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Mrs. Jane Day, Boston Evening-Post, 14 May 1759, "Shop Advertisement," [in middle of column, below Elizabeth Campbell notice], Courtesy, American Antiquarian Society.

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Jane (Jannette) Day, Advertisement

Earlier in the 1750s, Elizabeth Murray had befriended a young immigrant, Jane, or Jannette, Day, who arrived in Boston with a very young daughter, Jackie, and no husband. Murray assisted the newcomer, helping to set her up in business in 1756 as an embroidery teacher.

Jannette Day placed advertisements in newspapers as far away as Newport. For a time, one of her pupils was Elizabeth's niece, Dolly Murray. As a teacher and milliner, Day supported herself for the next decade, until returning to Great Britain in 1769.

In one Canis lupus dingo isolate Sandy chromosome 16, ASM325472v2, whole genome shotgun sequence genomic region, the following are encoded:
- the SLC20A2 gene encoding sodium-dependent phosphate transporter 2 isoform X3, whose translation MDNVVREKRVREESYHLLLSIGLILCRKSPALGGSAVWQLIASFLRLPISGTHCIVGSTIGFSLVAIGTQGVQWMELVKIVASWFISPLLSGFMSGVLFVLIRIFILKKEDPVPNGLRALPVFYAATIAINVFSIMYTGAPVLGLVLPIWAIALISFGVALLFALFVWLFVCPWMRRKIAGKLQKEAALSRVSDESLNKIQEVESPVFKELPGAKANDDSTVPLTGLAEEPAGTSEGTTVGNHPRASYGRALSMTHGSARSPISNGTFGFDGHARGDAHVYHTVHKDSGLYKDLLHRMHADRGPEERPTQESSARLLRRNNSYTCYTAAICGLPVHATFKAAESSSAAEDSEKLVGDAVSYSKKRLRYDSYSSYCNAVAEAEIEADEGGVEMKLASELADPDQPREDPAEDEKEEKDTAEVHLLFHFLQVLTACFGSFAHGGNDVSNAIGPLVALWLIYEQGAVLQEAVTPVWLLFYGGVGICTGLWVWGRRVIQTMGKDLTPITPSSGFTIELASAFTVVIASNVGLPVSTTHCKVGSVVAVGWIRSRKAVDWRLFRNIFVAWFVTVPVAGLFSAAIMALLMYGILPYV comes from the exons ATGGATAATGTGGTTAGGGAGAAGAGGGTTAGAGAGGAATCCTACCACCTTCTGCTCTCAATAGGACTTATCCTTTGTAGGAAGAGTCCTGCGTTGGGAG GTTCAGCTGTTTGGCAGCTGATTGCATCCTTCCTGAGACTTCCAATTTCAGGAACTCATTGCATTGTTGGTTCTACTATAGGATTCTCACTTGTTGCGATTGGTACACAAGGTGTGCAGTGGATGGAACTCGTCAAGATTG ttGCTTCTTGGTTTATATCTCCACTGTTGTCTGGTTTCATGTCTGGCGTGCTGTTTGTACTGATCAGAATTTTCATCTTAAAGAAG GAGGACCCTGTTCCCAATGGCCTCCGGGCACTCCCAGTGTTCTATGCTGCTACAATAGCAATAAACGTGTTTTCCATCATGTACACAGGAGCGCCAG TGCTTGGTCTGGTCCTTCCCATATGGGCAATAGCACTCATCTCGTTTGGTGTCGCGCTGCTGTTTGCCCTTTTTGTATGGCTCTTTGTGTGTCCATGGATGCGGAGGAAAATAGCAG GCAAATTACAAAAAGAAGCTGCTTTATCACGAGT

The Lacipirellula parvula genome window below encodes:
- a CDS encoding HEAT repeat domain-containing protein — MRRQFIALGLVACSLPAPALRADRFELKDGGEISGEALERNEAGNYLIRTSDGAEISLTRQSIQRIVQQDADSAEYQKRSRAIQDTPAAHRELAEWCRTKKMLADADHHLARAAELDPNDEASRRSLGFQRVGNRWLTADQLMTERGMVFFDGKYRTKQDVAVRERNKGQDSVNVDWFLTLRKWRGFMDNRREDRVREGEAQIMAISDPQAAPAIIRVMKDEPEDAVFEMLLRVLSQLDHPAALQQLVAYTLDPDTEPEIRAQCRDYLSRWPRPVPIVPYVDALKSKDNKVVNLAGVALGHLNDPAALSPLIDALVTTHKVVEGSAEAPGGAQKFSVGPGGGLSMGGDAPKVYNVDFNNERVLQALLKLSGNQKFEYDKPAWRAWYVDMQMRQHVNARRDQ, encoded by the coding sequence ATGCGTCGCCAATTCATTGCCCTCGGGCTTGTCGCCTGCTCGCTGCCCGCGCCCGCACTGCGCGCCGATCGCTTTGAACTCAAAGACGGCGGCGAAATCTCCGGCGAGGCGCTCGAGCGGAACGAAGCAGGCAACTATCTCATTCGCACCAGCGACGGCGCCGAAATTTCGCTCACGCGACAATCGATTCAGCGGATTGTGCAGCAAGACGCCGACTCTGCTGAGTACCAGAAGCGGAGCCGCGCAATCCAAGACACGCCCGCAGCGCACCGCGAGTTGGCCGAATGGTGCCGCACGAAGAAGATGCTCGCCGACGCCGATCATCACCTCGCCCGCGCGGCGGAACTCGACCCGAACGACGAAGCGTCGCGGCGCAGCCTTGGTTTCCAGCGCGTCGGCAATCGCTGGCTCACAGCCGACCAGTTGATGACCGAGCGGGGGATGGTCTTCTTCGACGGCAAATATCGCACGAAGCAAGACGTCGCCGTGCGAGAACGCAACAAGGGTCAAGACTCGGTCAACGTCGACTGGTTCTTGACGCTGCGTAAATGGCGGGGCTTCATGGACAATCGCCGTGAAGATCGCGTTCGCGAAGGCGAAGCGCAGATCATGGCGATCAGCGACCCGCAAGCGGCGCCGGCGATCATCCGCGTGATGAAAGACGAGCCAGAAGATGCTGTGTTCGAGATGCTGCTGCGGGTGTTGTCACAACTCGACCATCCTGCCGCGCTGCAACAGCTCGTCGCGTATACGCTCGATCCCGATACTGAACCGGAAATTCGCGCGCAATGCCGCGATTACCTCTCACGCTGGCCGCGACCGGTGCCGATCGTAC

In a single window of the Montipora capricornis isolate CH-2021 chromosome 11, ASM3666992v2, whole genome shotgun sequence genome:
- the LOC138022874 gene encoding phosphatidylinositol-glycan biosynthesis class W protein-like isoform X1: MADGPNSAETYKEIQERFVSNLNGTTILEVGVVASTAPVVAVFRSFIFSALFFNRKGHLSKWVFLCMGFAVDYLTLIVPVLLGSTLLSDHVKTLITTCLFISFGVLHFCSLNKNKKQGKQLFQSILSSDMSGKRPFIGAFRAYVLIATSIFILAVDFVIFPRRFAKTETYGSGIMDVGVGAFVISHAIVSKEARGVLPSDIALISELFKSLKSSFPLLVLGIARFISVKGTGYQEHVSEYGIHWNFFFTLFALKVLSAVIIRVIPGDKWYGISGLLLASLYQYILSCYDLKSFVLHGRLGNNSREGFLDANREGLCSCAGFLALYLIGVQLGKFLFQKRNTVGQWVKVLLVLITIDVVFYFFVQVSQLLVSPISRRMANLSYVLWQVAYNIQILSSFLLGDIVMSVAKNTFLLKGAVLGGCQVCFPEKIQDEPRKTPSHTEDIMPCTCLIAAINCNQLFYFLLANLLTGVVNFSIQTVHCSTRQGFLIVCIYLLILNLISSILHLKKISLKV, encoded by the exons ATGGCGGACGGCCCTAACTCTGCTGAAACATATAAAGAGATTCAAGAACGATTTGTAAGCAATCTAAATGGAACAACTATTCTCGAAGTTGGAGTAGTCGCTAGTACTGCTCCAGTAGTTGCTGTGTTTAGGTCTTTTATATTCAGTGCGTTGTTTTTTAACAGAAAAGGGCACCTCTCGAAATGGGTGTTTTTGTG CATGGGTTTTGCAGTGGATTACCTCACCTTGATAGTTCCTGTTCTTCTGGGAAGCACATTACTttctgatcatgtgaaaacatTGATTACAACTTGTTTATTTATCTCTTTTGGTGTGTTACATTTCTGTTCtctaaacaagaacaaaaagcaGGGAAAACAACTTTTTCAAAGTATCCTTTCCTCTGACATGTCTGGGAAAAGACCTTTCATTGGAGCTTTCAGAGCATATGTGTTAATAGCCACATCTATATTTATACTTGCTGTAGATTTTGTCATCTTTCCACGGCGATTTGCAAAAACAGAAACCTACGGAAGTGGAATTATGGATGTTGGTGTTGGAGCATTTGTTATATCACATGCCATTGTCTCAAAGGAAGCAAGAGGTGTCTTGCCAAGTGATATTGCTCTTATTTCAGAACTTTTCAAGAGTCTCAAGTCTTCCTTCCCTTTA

After she left America, Jannette Day became a devoted correspondent of Elizabeth Murray, writing her lengthy letters full of her sense of indebtedness to Murray and appreciation for her friendship.

For more on Jannette Day and women's business partnerships, see Patricia Cleary, Elizabeth Murray: A Woman's Pursuit of Independence in Eighteenth-Century America (Amherst: University of Massachusetts Press, 2000).


For other examples of colonial advertising, see Trade Cards, Broadsides and Advertisements in Browse the Collection portion of our site.